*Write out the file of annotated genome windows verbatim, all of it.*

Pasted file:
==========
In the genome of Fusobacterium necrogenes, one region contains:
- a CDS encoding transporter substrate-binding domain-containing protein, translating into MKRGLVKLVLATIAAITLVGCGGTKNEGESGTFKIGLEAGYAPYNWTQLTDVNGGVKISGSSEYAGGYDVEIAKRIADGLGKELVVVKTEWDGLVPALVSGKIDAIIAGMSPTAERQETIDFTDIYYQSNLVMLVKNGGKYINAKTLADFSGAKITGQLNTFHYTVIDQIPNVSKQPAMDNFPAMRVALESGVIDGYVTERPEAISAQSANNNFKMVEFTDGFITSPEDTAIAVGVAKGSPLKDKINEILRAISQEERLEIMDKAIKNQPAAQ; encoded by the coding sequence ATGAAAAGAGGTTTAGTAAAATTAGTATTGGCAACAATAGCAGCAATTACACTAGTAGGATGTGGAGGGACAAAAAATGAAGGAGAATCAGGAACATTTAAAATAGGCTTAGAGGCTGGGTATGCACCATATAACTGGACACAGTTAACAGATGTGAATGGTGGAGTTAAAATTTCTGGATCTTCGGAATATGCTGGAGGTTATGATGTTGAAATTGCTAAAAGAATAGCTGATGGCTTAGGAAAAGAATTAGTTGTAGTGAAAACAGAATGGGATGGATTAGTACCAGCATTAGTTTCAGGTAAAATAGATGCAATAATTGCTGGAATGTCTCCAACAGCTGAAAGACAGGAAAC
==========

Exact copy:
In the genome of Fusobacterium necrogenes, one region contains:
- a CDS encoding transporter substrate-binding domain-containing protein, translating into MKRGLVKLVLATIAAITLVGCGGTKNEGESGTFKIGLEAGYAPYNWTQLTDVNGGVKISGSSEYAGGYDVEIAKRIADGLGKELVVVKTEWDGLVPALVSGKIDAIIAGMSPTAERQETIDFTDIYYQSNLVMLVKNGGKYINAKTLADFSGAKITGQLNTFHYTVIDQIPNVSKQPAMDNFPAMRVALESGVIDGYVTERPEAISAQSANNNFKMVEFTDGFITSPEDTAIAVGVAKGSPLKDKINEILRAISQEERLEIMDKAIKNQPAAQ; encoded by the coding sequence ATGAAAAGAGGTTTAGTAAAATTAGTATTGGCAACAATAGCAGCAATTACACTAGTAGGATGTGGAGGGACAAAAAATGAAGGAGAATCAGGAACATTTAAAATAGGCTTAGAGGCTGGGTATGCACCATATAACTGGACACAGTTAACAGATGTGAATGGTGGAGTTAAAATTTCTGGATCTTCGGAATATGCTGGAGGTTATGATGTTGAAATTGCTAAAAGAATAGCTGATGGCTTAGGAAAAGAATTAGTTGTAGTGAAAACAGAATGGGATGGATTAGTACCAGCATTAGTTTCAGGTAAAATAGATGCAATAATTGCTGGAATGTCTCCAACAGCTGAAAGACAGGAAAC